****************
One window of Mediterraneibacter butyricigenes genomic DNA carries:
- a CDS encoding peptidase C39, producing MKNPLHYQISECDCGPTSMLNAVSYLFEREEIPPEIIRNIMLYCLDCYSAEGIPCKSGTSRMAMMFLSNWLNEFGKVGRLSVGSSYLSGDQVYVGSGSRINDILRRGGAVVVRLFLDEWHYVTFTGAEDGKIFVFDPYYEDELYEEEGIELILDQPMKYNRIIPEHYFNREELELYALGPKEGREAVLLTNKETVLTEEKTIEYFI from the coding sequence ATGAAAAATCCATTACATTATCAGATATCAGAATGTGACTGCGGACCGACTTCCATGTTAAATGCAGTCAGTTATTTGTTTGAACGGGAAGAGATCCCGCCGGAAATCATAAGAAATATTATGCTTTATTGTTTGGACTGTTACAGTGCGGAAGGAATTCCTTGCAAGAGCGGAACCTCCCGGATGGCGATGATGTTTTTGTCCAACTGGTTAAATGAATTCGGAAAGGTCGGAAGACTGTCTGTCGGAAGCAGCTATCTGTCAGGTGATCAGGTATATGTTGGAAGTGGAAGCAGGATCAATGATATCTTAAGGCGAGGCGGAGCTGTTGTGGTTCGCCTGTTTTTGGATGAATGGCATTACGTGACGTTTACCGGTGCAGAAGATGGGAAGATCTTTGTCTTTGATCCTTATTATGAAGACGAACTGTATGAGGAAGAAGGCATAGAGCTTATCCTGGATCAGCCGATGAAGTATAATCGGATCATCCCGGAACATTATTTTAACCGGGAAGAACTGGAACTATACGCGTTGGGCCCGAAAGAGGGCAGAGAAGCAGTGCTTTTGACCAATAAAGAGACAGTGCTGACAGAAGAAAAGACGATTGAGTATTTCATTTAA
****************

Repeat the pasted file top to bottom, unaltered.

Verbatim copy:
One window of Mediterraneibacter butyricigenes genomic DNA carries:
- a CDS encoding peptidase C39, producing MKNPLHYQISECDCGPTSMLNAVSYLFEREEIPPEIIRNIMLYCLDCYSAEGIPCKSGTSRMAMMFLSNWLNEFGKVGRLSVGSSYLSGDQVYVGSGSRINDILRRGGAVVVRLFLDEWHYVTFTGAEDGKIFVFDPYYEDELYEEEGIELILDQPMKYNRIIPEHYFNREELELYALGPKEGREAVLLTNKETVLTEEKTIEYFI from the coding sequence ATGAAAAATCCATTACATTATCAGATATCAGAATGTGACTGCGGACCGACTTCCATGTTAAATGCAGTCAGTTATTTGTTTGAACGGGAAGAGATCCCGCCGGAAATCATAAGAAATATTATGCTTTATTGTTTGGACTGTTACAGTGCGGAAGGAATTCCTTGCAAGAGCGGAACCTCCCGGATGGCGATGATGTTTTTGTCCAACTGGTTAAATGAATTCGGAAAGGTCGGAAGACTGTCTGTCGGAAGCAGCTATCTGTCAGGTGATCAGGTATATGTTGGAAGTGGAAGCAGGATCAATGATATCTTAAGGCGAGGCGGAGCTGTTGTGGTTCGCCTGTTTTTGGATGAATGGCATTACGTGACGTTTACCGGTGCAGAAGATGGGAAGATCTTTGTCTTTGATCCTTATTATGAAGACGAACTGTATGAGGAAGAAGGCATAGAGCTTATCCTGGATCAGCCGATGAAGTATAATCGGATCATCCCGGAACATTATTTTAACCGGGAAGAACTGGAACTATACGCGTTGGGCCCGAAAGAGGGCAGAGAAGCAGTGCTTTTGACCAATAAAGAGACAGTGCTGACAGAAGAAAAGACGATTGAGTATTTCATTTAA